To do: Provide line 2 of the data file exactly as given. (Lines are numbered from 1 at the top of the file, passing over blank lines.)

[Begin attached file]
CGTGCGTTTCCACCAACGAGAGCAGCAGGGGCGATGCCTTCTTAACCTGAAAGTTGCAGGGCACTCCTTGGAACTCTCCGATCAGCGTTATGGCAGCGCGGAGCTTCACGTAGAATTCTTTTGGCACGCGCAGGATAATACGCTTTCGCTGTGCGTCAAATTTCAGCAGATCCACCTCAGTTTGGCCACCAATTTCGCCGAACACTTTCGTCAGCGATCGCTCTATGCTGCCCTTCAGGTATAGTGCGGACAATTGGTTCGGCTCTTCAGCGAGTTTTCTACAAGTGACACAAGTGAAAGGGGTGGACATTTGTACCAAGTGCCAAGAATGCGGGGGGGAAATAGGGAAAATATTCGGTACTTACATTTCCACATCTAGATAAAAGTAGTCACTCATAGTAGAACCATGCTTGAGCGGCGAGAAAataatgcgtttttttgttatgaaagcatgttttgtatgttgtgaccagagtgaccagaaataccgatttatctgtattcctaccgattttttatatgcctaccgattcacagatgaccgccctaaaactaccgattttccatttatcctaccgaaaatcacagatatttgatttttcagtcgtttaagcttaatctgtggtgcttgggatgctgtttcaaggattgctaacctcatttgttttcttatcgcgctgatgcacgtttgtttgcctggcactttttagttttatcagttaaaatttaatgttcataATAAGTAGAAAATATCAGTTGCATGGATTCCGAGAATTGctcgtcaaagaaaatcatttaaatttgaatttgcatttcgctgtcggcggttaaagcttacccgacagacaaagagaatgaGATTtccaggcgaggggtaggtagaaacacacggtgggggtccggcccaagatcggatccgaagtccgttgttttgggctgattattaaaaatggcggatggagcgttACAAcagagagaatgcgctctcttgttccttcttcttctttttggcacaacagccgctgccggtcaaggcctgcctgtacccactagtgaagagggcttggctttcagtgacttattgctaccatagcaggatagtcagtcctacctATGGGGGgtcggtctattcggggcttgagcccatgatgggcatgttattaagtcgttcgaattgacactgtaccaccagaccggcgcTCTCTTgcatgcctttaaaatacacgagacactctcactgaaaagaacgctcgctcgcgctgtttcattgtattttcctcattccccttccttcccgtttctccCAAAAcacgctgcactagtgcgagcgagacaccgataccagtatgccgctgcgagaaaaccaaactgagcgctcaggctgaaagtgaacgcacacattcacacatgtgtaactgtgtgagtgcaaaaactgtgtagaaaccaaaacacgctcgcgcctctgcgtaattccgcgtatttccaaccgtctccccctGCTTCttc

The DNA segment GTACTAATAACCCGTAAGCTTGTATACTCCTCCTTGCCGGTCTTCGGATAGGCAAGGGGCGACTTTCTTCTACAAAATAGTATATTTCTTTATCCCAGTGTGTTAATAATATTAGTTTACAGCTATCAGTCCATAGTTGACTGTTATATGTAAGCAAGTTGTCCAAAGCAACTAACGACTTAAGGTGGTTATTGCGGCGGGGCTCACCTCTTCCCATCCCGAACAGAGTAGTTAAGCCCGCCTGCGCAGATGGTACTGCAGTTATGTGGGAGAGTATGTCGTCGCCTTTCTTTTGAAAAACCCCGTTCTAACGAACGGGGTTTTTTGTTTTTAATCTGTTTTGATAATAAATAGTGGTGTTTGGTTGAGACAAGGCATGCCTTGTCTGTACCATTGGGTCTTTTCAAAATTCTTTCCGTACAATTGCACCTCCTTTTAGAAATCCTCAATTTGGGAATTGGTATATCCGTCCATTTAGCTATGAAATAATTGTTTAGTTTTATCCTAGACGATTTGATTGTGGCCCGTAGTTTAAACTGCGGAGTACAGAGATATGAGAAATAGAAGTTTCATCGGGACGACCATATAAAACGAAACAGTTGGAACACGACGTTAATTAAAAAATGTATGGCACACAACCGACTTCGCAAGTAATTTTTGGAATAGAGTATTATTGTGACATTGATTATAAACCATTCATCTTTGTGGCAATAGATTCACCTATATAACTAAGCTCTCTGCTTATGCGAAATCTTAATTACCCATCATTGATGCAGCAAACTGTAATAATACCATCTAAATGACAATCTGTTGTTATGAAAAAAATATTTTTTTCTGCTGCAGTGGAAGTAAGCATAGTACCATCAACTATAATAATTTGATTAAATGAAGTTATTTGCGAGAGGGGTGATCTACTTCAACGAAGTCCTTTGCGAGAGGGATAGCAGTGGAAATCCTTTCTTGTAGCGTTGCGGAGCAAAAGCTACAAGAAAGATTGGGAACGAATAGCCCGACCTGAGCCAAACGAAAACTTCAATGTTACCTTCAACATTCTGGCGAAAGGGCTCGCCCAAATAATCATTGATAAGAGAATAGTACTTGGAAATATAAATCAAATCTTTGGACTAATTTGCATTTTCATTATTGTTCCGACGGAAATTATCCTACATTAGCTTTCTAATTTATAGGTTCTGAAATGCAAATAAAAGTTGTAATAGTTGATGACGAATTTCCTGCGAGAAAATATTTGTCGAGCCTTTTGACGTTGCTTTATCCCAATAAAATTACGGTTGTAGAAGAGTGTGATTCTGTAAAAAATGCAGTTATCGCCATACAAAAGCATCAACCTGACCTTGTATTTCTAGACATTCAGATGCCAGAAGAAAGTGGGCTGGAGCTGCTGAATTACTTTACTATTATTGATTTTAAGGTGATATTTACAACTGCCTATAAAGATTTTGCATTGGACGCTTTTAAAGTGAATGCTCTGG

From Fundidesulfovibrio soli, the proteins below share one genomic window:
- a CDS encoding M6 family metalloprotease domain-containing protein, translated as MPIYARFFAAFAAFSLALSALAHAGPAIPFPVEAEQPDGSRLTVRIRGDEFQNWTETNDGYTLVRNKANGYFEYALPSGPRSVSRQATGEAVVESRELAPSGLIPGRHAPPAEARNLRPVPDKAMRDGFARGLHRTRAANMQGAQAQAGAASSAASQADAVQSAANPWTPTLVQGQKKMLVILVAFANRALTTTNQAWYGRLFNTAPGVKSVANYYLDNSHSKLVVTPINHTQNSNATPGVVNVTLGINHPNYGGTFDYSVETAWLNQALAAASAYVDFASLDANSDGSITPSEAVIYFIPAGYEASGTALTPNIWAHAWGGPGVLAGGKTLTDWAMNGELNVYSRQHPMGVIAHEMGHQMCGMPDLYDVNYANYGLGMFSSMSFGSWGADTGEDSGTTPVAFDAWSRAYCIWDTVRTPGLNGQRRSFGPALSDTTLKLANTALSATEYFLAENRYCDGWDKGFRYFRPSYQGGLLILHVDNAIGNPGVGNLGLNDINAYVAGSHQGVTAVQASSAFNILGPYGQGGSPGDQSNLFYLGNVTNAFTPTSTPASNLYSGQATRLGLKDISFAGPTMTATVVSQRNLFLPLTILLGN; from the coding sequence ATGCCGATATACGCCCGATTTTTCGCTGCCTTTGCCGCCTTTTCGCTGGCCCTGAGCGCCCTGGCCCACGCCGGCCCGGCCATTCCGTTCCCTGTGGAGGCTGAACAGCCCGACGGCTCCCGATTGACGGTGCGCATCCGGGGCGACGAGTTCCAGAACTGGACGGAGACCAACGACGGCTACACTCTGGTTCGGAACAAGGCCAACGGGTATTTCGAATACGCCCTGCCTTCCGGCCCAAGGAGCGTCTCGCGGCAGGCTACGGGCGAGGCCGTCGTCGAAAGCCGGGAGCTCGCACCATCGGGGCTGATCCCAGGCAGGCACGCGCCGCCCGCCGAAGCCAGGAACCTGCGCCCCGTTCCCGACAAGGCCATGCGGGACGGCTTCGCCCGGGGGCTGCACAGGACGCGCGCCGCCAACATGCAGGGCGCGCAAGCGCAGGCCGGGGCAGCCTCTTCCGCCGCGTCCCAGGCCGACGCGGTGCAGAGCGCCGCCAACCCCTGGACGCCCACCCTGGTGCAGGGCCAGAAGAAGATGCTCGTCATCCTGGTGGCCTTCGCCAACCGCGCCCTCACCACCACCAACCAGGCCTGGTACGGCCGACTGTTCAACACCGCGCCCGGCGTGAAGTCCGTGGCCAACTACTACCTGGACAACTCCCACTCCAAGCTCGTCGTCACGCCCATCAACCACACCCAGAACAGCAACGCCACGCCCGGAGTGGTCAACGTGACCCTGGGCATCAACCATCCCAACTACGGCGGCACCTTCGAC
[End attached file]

The DNA segment GTACTAATAACCCGTAAGCTTGTATACTCCTCCTTGCCGGTCTTCGGATAGGCAAGGGGCGACTTTCTTCTACAAAATAGTATATTTCTTTATCCCAGTGTGTTAATAATATTAGTTTACAGCTATCAGTCCATAGTTGACTGTTATATGTAAGCAAGTTGTCCAAAGCAACTAACGACTTAAGGTGGTTATTGCGGCGGGGCTCACCTCTTCCCATCCCGAACAGAGTAGTTAAGCCCGCCTGCGCAGATGGTACTGCAGTTATGTGGGAGAGTATGTCGTCGCCTTTCTTTTGAAAAACCCCGTTCTAACGAACGGGGTTTTTTGTTTTTAATCTGTTTTGATAATAAATAGTGGTGTTTGGTTGAGACAAGGCATGCCTTGTCTGTACCATTGGGTCTTTTCAAAATTCTTTCCGTACAATTGCACCTCCTTTTAGAAATCCTCAATTTGGGAATTGGTATATCCGTCCATTTAGCTATGAAATAATTGTTTAGTTTTATCCTAGACGATTTGATTGTGGCCCGTAGTTTAAACTGCGGAGTACAGAGATATGAGAAATAGAAGTTTCATCGGGACGACCATATAAAACGAAACAGTTGGAACACGACGTTAATTAAAAAATGTATGGCACACAACCGACTTCGCAAGTAATTTTTGGAATAGAGTATTATTGTGACATTGATTATAAACCATTCATCTTTGTGGCAATAGATTCACCTATATAACTAAGCTCTCTGCTTATGCGAAATCTTAATTACCCATCATTGATGCAGCAAACTGTAATAATACCATCTAAATGACAATCTGTTGTTATGAAAAAAATATTTTTTTCTGCTGCAGTGGAAGTAAGCATAGTACCATCAACTATAATAATTTGATTAAATGAAGTTATTTGCGAGAGGGGTGATCTACTTCAACGAAGTCCTTTGCGAGAGGGATAGCAGTGGAAATCCTTTCTTGTAGCGTTGCGGAGCAAAAGCTACAAGAAAGATTGGGAACGAATAGCCCGACCTGAGCCAAACGAAAACTTCAATGTTACCTTCAACATTCTGGCGAAAGGGCTCGCCCAAATAATCATTGATAAGAGAATAGTACTTGGAAATATAAATCAAATCTTTGGACTAATTTGCATTTTCATTATTGTTCCGACGGAAATTATCCTACATTAGCTTTCTAATTTATAGGTTCTGAAATGCAAATAAAAGTTGTAATAGTTGATGACGAATTTCCTGCGAGAAAATATTTGTCGAGCCTTTTGACGTTGCTTTATCCCAATAAAATTACGGTTGTAGAAGAGTGTGATTCTGTAAAAAATGCAGTTATCGCCATACAAAAGCATCAACCTGACCTTGTATTTCTAGACATTCAGATGCCAGAAGAAAGTGGGCTGGAGCTGCTGAATTACTTTACTATTATTGATTTTAAGGTGATATTTACAACTGCCTATAAAGATTTTGCATTGGACGCTTTTAAAGTGAATGCTCTGG